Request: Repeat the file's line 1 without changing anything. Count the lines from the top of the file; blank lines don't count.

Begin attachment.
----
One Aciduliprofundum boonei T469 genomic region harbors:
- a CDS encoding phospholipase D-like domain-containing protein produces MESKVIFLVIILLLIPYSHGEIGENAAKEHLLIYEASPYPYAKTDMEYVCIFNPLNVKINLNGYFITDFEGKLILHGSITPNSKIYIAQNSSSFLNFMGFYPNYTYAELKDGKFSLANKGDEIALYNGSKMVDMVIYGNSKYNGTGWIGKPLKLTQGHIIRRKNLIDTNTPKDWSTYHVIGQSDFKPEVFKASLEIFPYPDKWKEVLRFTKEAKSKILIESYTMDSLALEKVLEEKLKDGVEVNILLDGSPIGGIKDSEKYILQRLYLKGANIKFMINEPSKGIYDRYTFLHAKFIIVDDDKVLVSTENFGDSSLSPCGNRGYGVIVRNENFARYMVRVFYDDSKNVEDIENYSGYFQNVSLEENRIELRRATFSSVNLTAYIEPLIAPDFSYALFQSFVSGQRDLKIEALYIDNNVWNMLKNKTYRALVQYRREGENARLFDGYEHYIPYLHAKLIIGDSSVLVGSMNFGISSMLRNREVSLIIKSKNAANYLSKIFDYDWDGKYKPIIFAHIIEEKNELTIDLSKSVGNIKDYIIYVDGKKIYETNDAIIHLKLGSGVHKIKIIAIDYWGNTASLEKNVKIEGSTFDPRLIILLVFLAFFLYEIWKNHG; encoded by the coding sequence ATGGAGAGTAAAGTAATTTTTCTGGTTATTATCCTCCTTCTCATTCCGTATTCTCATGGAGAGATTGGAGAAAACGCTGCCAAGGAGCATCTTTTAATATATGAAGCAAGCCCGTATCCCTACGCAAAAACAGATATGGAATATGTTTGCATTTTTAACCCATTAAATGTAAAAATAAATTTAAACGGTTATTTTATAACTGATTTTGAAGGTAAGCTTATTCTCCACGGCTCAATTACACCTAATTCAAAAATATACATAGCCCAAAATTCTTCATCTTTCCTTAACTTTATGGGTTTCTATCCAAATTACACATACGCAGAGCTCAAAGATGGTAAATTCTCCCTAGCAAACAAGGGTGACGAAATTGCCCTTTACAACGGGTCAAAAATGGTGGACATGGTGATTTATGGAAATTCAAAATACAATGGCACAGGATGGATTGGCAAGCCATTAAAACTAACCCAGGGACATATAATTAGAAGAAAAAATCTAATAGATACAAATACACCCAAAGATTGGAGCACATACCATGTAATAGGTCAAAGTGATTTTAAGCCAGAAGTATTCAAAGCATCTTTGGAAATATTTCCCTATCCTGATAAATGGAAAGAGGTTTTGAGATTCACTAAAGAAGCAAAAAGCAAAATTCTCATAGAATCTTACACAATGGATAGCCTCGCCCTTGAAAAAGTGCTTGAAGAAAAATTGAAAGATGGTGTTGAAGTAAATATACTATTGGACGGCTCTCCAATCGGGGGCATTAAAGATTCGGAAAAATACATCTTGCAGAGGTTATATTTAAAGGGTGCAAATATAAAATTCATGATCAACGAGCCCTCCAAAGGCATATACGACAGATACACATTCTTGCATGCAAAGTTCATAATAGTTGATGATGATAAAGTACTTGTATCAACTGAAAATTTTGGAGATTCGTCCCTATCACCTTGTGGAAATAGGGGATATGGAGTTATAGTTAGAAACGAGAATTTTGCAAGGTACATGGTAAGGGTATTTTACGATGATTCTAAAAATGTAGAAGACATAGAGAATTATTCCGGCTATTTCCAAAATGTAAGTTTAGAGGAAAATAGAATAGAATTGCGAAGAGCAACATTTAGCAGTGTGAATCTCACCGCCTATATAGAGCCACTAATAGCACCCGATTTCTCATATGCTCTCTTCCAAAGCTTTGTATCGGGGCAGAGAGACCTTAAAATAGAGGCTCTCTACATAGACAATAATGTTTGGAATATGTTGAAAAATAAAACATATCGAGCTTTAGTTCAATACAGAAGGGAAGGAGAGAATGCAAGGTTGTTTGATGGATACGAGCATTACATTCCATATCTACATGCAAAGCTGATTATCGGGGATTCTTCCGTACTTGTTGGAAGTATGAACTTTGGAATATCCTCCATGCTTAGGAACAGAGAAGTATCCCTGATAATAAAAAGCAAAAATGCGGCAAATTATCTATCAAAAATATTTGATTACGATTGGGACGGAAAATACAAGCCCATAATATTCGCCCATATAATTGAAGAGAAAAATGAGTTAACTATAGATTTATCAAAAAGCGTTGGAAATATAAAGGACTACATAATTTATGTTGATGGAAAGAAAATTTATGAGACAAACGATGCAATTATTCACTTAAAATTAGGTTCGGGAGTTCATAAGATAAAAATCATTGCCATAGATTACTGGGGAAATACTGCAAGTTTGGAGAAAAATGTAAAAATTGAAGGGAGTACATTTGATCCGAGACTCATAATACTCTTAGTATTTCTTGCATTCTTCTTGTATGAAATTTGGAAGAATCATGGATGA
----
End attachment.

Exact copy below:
One Aciduliprofundum boonei T469 genomic region harbors: